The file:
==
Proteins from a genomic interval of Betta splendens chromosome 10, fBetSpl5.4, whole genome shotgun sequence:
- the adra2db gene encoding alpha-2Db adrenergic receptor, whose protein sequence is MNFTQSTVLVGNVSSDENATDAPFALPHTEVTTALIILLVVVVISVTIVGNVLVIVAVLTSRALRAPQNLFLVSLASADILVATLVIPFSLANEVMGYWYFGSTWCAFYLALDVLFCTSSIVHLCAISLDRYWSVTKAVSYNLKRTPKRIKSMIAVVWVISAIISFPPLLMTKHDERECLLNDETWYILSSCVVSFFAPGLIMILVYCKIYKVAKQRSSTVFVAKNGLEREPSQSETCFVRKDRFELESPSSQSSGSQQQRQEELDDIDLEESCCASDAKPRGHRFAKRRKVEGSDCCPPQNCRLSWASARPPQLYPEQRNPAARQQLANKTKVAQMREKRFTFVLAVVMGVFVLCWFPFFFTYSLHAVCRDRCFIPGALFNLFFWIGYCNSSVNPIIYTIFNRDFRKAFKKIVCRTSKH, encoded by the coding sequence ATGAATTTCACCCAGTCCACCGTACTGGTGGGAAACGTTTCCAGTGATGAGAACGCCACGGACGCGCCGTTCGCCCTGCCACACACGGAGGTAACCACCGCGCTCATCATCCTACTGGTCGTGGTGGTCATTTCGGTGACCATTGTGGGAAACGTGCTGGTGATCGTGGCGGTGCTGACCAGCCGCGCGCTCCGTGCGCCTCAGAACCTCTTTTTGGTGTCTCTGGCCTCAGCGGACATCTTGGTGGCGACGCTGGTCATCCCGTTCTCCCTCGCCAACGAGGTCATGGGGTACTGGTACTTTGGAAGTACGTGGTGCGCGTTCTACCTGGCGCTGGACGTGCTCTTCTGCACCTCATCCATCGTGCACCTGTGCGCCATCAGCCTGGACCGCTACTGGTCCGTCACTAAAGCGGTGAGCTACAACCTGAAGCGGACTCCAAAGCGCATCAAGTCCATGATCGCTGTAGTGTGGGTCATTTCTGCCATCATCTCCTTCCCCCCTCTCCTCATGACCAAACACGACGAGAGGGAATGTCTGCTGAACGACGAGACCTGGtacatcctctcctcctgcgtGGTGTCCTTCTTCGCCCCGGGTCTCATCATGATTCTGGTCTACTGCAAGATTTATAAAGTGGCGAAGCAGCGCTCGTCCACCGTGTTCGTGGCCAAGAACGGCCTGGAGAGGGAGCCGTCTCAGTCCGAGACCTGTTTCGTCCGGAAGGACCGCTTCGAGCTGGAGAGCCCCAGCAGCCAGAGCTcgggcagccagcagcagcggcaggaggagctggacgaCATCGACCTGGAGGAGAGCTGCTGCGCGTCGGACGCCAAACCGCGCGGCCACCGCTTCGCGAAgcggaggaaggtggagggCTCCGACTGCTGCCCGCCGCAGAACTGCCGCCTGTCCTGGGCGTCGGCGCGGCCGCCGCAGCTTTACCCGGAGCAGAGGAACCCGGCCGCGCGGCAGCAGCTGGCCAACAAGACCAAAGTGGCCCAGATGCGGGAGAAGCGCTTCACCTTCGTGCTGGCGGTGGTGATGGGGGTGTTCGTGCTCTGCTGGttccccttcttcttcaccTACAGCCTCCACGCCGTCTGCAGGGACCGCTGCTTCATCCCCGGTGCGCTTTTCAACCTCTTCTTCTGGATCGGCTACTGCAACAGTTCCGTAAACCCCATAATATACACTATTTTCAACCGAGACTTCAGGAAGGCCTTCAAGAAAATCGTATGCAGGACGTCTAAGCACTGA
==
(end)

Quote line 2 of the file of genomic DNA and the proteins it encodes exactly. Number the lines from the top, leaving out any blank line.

- the adra2db gene encoding alpha-2Db adrenergic receptor, whose protein sequence is MNFTQSTVLVGNVSSDENATDAPFALPHTEVTTALIILLVVVVISVTIVGNVLVIVAVLTSRALRAPQNLFLVSLASADILVATLVIPFSLANEVMGYWYFGSTWCAFYLALDVLFCTSSIVHLCAISLDRYWSVTKAVSYNLKRTPKRIKSMIAVVWVISAIISFPPLLMTKHDERECLLNDETWYILSSCVVSFFAPGLIMILVYCKIYKVAKQRSSTVFVAKNGLEREPSQSETCFVRKDRFELESPSSQSSGSQQQRQEELDDIDLEESCCASDAKPRGHRFAKRRKVEGSDCCPPQNCRLSWASARPPQLYPEQRNPAARQQLANKTKVAQMREKRFTFVLAVVMGVFVLCWFPFFFTYSLHAVCRDRCFIPGALFNLFFWIGYCNSSVNPIIYTIFNRDFRKAFKKIVCRTSKH, encoded by the coding sequence ATGAATTTCACCCAGTCCACCGTACTGGTGGGAAACGTTTCCAGTGATGAGAACGCCACGGACGCGCCGTTCGCCCTGCCACACACGGAGGTAACCACCGCGCTCATCATCCTACTGGTCGTGGTGGTCATTTCGGTGACCATTGTGGGAAACGTGCTGGTGATCGTGGCGGTGCTGACCAGCCGCGCGCTCCGTGCGCCTCAGAACCTCTTTTTGGTGTCTCTGGCCTCAGCGGACATCTTGGTGGCGACGCTGGTCATCCCGTTCTCCCTCGCCAACGAGGTCATGGGGTACTGGTACTTTGGAAGTACGTGGTGCGCGTTCTACCTGGCGCTGGACGTGCTCTTCTGCACCTCATCCATCGTGCACCTGTGCGCCATCAGCCTGGACCGCTACTGGTCCGTCACTAAAGCGGTGAGCTACAACCTGAAGCGGACTCCAAAGCGCATCAAGTCCATGATCGCTGTAGTGTGGGTCATTTCTGCCATCATCTCCTTCCCCCCTCTCCTCATGACCAAACACGACGAGAGGGAATGTCTGCTGAACGACGAGACCTGGtacatcctctcctcctgcgtGGTGTCCTTCTTCGCCCCGGGTCTCATCATGATTCTGGTCTACTGCAAGATTTATAAAGTGGCGAAGCAGCGCTCGTCCACCGTGTTCGTGGCCAAGAACGGCCTGGAGAGGGAGCCGTCTCAGTCCGAGACCTGTTTCGTCCGGAAGGACCGCTTCGAGCTGGAGAGCCCCAGCAGCCAGAGCTcgggcagccagcagcagcggcaggaggagctggacgaCATCGACCTGGAGGAGAGCTGCTGCGCGTCGGACGCCAAACCGCGCGGCCACCGCTTCGCGAAgcggaggaaggtggagggCTCCGACTGCTGCCCGCCGCAGAACTGCCGCCTGTCCTGGGCGTCGGCGCGGCCGCCGCAGCTTTACCCGGAGCAGAGGAACCCGGCCGCGCGGCAGCAGCTGGCCAACAAGACCAAAGTGGCCCAGATGCGGGAGAAGCGCTTCACCTTCGTGCTGGCGGTGGTGATGGGGGTGTTCGTGCTCTGCTGGttccccttcttcttcaccTACAGCCTCCACGCCGTCTGCAGGGACCGCTGCTTCATCCCCGGTGCGCTTTTCAACCTCTTCTTCTGGATCGGCTACTGCAACAGTTCCGTAAACCCCATAATATACACTATTTTCAACCGAGACTTCAGGAAGGCCTTCAAGAAAATCGTATGCAGGACGTCTAAGCACTGA